At its base, J-PAL’s approach is simple. Any case of policy-making has results, and by tracking actions and results in a large number of cases, one can determine which are successful and which are not, and therefore which to support in order to produce a maximum impact. Using this data, one can also attempt to predict the policies whose results could potentially be reproduced elsewhere. J-PAL’s methods also emphasize focusing on the mechanisms behind policies and not on specific details of a single scenario. Particular details vary from case to case, but human behavior does show certain patterns; in similar circumstances, policies that have worked before can work again.

J-PAL and its affiliated professors have performed over 900 evaluations and have developed a selection of case studies and other teaching resources to educate people about the analysis of social programs. Every year, J-PAL runs Evaluating Social Programs, a five-day course for policymakers, researchers and nonprofit workers that covers the basics of organizing scientifically sound evaluations and interpreting their results. Close to 50 people attended the 2018 course, which took place at MIT. J-PAL has also made the content of the course available online for free through the online education platform edX, allowing people around the globe to learn from J-PAL’s work. The case studies discussed in the course are also available on J-PAL’s website.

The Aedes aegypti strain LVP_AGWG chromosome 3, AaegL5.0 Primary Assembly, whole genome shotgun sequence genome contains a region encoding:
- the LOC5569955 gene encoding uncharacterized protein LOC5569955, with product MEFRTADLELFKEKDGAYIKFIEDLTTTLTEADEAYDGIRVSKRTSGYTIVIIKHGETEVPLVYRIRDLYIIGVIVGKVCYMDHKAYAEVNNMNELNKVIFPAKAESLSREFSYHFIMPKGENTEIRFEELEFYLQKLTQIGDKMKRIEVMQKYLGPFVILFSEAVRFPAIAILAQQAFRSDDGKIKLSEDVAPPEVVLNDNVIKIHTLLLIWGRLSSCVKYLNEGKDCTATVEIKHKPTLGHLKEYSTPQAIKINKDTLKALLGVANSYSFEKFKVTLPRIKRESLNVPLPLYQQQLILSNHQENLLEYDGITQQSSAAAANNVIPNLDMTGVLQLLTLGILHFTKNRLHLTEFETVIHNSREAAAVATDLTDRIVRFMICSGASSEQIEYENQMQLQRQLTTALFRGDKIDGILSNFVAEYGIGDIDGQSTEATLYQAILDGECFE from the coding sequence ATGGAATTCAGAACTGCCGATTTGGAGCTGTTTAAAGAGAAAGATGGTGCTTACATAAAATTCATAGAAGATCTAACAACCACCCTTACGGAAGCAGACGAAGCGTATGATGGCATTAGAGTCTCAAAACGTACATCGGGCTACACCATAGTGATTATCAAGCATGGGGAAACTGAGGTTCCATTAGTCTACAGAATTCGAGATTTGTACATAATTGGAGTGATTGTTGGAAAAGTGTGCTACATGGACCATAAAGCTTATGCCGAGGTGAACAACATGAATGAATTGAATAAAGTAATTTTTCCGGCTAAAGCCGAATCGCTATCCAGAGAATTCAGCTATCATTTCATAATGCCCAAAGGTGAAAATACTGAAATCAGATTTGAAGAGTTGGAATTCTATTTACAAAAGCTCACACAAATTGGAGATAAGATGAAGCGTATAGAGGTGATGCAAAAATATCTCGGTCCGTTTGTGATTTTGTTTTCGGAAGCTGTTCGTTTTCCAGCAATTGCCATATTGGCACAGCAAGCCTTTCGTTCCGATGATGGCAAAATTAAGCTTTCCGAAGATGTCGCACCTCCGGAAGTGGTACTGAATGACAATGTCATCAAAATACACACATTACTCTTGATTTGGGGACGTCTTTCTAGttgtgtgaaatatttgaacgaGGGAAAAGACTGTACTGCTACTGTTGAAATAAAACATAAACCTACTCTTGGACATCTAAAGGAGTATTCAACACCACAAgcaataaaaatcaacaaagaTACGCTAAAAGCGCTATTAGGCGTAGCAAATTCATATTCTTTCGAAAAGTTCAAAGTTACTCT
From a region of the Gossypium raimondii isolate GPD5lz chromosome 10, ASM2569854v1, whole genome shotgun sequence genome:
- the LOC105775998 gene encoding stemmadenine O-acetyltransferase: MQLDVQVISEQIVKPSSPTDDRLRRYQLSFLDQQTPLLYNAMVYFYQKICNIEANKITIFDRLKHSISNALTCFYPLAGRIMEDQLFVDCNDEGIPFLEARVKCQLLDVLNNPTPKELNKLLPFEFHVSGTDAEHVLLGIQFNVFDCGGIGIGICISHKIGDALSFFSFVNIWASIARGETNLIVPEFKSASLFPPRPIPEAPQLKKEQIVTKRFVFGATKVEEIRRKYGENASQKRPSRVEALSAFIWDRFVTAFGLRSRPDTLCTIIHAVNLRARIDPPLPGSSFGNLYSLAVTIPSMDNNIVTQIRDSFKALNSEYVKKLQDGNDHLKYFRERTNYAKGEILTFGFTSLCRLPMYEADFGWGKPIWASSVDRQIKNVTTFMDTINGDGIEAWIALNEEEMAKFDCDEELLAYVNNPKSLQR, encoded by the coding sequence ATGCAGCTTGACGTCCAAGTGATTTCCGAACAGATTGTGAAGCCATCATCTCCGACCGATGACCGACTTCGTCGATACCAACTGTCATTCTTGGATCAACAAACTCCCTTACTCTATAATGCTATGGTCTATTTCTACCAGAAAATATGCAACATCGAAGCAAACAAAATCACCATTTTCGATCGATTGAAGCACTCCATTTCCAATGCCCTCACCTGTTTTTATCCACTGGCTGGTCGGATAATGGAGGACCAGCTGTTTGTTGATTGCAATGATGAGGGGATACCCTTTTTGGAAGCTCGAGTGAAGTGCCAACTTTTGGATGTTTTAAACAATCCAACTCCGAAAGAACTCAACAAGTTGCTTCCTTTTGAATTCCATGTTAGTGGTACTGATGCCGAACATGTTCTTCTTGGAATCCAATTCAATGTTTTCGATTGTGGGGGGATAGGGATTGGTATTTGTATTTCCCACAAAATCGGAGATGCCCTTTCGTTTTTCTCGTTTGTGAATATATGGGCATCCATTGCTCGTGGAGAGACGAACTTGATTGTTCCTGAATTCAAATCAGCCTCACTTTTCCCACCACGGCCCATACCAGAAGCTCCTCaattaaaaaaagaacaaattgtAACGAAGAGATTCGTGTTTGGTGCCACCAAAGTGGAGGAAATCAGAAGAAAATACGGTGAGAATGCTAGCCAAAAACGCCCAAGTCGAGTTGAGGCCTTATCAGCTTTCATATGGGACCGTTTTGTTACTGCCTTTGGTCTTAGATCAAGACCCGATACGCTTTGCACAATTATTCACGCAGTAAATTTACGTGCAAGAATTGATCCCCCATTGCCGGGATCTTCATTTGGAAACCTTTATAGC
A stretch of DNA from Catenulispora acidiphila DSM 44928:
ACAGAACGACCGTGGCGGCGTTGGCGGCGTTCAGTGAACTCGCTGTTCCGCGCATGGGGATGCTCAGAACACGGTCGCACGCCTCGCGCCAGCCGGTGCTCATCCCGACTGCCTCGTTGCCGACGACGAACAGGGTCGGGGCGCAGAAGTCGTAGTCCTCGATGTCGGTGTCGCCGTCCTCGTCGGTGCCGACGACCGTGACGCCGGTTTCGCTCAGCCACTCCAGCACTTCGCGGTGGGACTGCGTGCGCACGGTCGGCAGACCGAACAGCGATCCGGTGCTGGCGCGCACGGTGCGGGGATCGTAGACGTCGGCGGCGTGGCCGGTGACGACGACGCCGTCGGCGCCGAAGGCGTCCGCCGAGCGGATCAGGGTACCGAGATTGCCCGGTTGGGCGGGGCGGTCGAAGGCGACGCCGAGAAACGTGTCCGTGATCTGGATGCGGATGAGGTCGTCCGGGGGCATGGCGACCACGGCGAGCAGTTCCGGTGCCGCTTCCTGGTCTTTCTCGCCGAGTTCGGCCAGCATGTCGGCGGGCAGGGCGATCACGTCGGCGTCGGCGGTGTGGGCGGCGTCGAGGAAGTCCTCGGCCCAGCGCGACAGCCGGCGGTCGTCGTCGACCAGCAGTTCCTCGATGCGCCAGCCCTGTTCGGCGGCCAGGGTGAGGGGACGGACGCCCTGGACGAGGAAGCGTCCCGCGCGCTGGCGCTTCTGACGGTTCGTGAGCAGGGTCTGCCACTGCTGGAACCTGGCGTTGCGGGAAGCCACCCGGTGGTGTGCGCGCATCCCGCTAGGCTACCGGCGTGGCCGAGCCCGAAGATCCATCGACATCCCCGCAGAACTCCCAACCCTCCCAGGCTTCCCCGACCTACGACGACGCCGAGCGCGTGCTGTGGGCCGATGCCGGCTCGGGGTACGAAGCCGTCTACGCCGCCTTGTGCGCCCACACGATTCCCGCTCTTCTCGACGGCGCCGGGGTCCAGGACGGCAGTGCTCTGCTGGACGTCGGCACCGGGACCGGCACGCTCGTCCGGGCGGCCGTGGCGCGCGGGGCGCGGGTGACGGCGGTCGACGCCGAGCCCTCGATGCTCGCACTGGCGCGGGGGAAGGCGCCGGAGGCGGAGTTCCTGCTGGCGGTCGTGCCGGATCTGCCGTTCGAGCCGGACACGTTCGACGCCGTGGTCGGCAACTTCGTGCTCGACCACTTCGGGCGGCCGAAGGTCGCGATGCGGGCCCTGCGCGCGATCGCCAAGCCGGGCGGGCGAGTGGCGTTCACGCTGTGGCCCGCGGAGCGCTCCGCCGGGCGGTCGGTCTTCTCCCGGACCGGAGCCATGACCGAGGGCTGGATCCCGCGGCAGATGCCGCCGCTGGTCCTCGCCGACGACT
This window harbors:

Moving Forward

MIT’s J-PAL Lab has encouraged the scaling up of policies ranging from remedial education in India, deworming in Kenya and community block grants in Indonesia. It also continues to study policy and advocate for effective social policies. The training that it provides for policy-makers allows them to maximize their impact in an economically efficient way. As J-PAL continues to grow, its affiliates will continue to find those levers.

– Meredith Charney
Photo: Flickr